Managing child labour risk in investment portfolios

In today’s global market, asset managers and stewardship professionals face many challenges, not least among them is the risk of child labour within corporate supply chains. This issue remains both sensitive and notoriously elusive, often buried deep within the complex webs of international production. Moreover, the exacerbating effects of climate change heighten this risk, transforming child labour into a critical environmental, social, and governance (ESG) concern requiring immediate and strategic attention.

The hidden challenge of child labour

Child labour persists as a deeply entrenched problem, with at least 160 million children—approximately one in ten globally—actively engaged in the workforce. The International Labour Organisation (ILO) identifies climate change as a “threat multiplier” that aggravates this issue. Environmental catastrophes such as droughts, floods, and crop failures force more families into poverty, compelling them to make the dire choice of pulling their children from school to work, particularly in agricultural sectors where 70% of child labour occurs.

For instance, research shows increased child labour in agriculture in villages across Cambodia and Tanzania following natural disasters. This trend is not confined to agriculture alone; in urban areas of Uganda and Pakistan, rising food prices have similarly increased the likelihood of child labour among families not typically engaged in farming.

Child labour in developed nations

It is a misconception that child labour is solely a problem in less economically developed countries. Developed nations are also grappling with these issues. Recent child labour scandals involving major US companies like Tyson Foods Inc. and Perdue Farms Inc., as well as a meatpacking company owned by Blackstone Inc., underline that even regions with stringent production standards are not immune. Shockingly, the number of children illegally employed in the US has surged by 88% since 2019, indicating significant lapses in compliance and monitoring.

The role of investor engagement

Engagement is an essential tool that investors can use to confront the complexities of child labour in their portfolios. By actively communicating with companies, investors can influence corporate practices to address systemic issues contributing to child labour. Experts highlight that underlying much of the child labour is systemic poverty. Thus, investors must engage with companies on how they and their suppliers support local communities. Are they ensuring fair wages, addressing gender pay gaps, maintaining safe working conditions, and investing in critical services like children’s education and healthcare? Establishing fair pay and safe working standards reduces the need for children to work alongside their parents, addressing the root causes of child labour.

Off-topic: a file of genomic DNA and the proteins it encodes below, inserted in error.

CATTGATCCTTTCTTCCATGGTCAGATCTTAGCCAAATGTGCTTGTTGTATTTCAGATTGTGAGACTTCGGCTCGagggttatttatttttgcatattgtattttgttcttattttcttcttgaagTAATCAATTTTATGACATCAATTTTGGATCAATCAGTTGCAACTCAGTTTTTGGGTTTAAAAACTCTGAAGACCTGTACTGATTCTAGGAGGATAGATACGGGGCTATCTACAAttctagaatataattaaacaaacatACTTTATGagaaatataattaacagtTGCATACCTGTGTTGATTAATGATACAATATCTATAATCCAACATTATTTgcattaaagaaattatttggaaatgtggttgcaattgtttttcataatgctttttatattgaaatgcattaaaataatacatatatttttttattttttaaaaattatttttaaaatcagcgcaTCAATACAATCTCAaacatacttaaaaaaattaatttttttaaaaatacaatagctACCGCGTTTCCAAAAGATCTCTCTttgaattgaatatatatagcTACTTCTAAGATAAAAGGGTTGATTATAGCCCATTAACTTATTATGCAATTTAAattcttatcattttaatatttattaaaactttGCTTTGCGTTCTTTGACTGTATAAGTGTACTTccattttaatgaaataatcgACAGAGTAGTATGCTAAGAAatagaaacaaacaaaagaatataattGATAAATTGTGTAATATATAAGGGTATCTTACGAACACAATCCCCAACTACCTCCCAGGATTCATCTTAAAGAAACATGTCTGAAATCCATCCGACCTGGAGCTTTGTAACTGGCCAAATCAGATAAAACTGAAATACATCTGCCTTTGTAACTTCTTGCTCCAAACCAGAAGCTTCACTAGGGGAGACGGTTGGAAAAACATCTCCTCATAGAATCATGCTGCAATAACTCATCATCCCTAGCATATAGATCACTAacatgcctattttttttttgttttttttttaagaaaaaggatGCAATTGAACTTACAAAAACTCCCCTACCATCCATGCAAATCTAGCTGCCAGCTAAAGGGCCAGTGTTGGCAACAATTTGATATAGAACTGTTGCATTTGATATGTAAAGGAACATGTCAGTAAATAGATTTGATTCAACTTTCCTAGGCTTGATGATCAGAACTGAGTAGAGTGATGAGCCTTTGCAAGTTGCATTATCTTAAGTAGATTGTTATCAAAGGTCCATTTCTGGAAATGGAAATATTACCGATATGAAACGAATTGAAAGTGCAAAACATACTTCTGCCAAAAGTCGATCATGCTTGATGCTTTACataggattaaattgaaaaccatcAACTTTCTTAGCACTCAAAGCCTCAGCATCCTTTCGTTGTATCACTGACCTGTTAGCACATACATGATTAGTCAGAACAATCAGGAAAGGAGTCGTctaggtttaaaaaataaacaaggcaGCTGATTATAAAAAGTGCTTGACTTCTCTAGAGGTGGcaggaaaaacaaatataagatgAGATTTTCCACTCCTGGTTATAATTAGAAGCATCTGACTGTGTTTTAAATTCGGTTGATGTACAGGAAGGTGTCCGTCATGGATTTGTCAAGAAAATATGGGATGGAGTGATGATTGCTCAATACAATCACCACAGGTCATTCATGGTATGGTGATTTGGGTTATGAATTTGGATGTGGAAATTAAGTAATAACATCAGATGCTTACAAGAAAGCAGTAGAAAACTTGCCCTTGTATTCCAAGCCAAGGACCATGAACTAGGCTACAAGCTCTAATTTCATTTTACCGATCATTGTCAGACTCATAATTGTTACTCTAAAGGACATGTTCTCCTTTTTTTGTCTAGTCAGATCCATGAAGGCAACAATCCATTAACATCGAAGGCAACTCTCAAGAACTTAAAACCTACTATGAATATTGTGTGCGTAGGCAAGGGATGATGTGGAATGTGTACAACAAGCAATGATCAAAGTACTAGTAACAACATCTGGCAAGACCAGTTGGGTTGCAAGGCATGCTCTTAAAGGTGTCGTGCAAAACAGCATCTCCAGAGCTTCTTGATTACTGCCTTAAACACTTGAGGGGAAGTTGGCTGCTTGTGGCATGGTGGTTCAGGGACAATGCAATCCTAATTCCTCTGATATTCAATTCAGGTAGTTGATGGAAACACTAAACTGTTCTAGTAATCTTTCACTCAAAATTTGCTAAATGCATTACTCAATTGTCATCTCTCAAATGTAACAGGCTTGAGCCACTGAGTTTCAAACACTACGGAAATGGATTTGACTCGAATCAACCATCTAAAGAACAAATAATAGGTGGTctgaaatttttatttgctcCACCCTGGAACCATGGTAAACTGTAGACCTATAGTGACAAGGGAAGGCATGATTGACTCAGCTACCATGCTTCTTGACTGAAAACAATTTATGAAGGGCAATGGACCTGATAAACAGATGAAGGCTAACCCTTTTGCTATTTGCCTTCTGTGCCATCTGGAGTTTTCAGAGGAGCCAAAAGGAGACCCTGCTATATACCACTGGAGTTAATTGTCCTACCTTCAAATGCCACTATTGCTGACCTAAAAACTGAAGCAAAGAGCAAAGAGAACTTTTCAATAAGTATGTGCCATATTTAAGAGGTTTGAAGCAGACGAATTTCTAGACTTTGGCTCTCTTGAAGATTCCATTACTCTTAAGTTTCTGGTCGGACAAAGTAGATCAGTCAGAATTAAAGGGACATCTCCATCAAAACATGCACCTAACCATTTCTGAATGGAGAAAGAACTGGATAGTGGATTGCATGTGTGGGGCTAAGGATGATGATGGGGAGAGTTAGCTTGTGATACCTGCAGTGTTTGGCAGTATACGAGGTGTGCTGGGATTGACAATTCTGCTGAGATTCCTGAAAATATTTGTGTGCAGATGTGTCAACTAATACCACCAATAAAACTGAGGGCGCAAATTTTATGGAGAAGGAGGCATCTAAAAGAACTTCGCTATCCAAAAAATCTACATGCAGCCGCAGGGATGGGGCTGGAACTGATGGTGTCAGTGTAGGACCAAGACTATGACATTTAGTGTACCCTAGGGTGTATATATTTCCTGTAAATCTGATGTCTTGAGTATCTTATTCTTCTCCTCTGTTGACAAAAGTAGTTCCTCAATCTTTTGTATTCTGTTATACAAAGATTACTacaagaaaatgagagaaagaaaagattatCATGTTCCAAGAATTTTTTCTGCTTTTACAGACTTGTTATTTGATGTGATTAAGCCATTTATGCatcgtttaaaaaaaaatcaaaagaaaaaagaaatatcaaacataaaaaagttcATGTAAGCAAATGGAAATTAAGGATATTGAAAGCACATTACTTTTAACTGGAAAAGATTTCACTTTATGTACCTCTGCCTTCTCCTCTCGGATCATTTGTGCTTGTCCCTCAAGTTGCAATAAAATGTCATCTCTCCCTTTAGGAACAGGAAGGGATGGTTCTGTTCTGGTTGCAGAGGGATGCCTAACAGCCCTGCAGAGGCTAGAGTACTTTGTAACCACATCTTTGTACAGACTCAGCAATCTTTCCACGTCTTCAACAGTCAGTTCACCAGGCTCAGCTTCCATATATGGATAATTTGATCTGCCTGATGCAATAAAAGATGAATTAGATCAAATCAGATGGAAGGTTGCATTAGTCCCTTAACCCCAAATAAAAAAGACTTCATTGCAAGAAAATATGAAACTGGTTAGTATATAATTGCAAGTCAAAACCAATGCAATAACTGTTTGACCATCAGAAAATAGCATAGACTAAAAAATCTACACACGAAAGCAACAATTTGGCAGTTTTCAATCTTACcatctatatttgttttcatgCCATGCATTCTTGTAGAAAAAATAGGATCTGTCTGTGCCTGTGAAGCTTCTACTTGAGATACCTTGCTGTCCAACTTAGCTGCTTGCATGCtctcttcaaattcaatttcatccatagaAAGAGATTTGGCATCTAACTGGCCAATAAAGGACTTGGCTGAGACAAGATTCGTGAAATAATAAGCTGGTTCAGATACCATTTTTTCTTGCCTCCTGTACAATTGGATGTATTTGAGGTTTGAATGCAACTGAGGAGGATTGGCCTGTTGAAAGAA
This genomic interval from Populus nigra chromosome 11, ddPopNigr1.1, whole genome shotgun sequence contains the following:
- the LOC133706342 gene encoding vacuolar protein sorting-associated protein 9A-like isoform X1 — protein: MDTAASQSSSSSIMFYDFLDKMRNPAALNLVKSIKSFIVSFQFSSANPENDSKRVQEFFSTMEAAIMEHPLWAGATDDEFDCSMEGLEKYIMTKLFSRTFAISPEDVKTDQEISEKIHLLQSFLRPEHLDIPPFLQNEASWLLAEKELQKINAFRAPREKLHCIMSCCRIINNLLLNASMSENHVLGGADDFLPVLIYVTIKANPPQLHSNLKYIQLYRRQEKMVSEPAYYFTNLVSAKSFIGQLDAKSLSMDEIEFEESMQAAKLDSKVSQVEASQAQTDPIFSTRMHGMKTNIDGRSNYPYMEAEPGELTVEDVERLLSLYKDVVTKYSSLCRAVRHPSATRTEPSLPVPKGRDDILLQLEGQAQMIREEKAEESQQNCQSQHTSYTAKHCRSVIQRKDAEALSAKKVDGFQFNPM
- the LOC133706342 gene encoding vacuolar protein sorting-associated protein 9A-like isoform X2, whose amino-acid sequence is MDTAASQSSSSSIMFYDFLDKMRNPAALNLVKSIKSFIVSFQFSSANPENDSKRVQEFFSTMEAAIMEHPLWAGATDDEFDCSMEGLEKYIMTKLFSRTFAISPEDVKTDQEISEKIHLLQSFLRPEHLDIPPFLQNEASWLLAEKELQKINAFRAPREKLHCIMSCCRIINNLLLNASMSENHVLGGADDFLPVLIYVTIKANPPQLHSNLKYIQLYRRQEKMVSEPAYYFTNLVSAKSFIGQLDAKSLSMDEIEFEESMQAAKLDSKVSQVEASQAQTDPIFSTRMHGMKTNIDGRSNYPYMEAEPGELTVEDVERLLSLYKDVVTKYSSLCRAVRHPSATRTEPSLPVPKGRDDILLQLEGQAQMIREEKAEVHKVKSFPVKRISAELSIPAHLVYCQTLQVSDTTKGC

Legal and regulatory pressures

In response to these growing concerns, regulatory bodies are stepping up. The European Union, for example, has introduced the Corporate Sustainability Due Diligence Directive, which holds companies legally accountable for addressing environmental and human rights violations, including child labour, in their supply chains. This legislative move underscores the increasing pressure on companies and investors to ensure ethical practices throughout their operational and investment decisions.

The child labour index

An AI-driven tool, the Child Labour Index, has been developed to combat the opacity and complexity of monitoring child labour risks. This tool evaluates companies across three critical dimensions:
1. Disclosure levels: How transparently companies report their practices and risks related to child labour.
2. Public perception: How the public views the company’s efforts to combat child labour.
3. Commodity-level exposure: The degree of risk exposure related to child labour in the company’s supply chain, particularly in high-risk commodities.

As the challenge of child labour continues to evolve, particularly with the impacts of climate change, asset managers and stewardship professionals must remain vigilant. Utilising advanced tools like the Child Labour Index, engagement and staying abreast of regulatory changes are essential steps in mitigating risks and promoting sustainable investment practices. By addressing these issues proactively, the financial community can contribute significantly to the global fight against child labour and uphold the integrity of their investment portfolios.

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